Glass half full: your biggest worries for 2014

07/01/2014 02:36:00 PM
Tom Karst

Tom KarstThe biggest immediate worry I had today was whether there would still be a well-stocked dessert table in the break room 30 minutes after our heavily-attended company barbecue party. I rolled the dice and, viola, a return trip to the break room found it still sagging from plenty of sweet treats.

That was my “first world” problem today, which wasn’t a problem at all.

 But life is not all strawberry shortcake, contrary to my experience today. I asked the Fresh Produce Industry Discussion Group this question, and I want your response, too:

What are the top three produce industry worries for the balance of 2014?

Some responses so far include traceability, ability to minimize recalls, soaring fuel prices, the fear of another market crash and a long and protracted fight over amnesty/immigration reform.

 There are plenty of reasons to be discouraged about the prospects for immigration reform, based on the recent comments of President Obama. House Republicans say they don’t trust President Obama, and that reality apparently can’t be altered, no matter persistent industry lobbying efforts and the cross-country fly-ins to D.C. by growers of every type.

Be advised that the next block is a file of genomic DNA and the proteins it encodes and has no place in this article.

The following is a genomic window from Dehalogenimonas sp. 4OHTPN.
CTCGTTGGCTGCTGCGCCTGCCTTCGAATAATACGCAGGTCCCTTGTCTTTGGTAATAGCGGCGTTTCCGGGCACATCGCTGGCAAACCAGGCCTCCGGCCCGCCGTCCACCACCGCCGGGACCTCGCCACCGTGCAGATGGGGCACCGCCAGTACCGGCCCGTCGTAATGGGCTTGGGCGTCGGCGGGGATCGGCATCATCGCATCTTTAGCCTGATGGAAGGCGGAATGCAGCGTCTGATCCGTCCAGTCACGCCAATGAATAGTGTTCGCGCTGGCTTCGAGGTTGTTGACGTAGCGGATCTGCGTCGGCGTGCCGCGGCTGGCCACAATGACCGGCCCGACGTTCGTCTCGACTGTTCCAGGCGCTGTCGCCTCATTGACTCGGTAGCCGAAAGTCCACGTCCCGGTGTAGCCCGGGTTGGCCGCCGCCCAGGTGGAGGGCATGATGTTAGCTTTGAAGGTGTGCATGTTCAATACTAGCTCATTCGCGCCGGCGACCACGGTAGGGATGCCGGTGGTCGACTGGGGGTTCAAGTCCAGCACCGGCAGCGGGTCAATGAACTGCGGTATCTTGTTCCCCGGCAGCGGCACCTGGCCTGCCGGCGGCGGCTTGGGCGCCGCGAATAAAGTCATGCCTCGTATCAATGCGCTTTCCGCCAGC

President Obama promises executive action, but will these moves be favorable for the industry?

And this economy isn’t inspiring a lot of confidence. The most recent National Restaurant Association poll of foodservice operators said that only 28% of those surveyed believe economic conditions will improve in the next six months. Fifteen percent said they expect the economy to shrink and 57% said they expect economic conditions to stay about the same.

Many growers likely are worried about the long term effects of the Western drought. In this piece on Waterline.com, federal meteorologist Brad Rippey said that at currrent usage rates, California has less than two years of water remaining. While the drought may not have a huge impact this year, growers and their buyers can spend plenty worrying about what the future will look like.

This NPR feature follows water well drillers in their search for shrinking groundwater supplies. 


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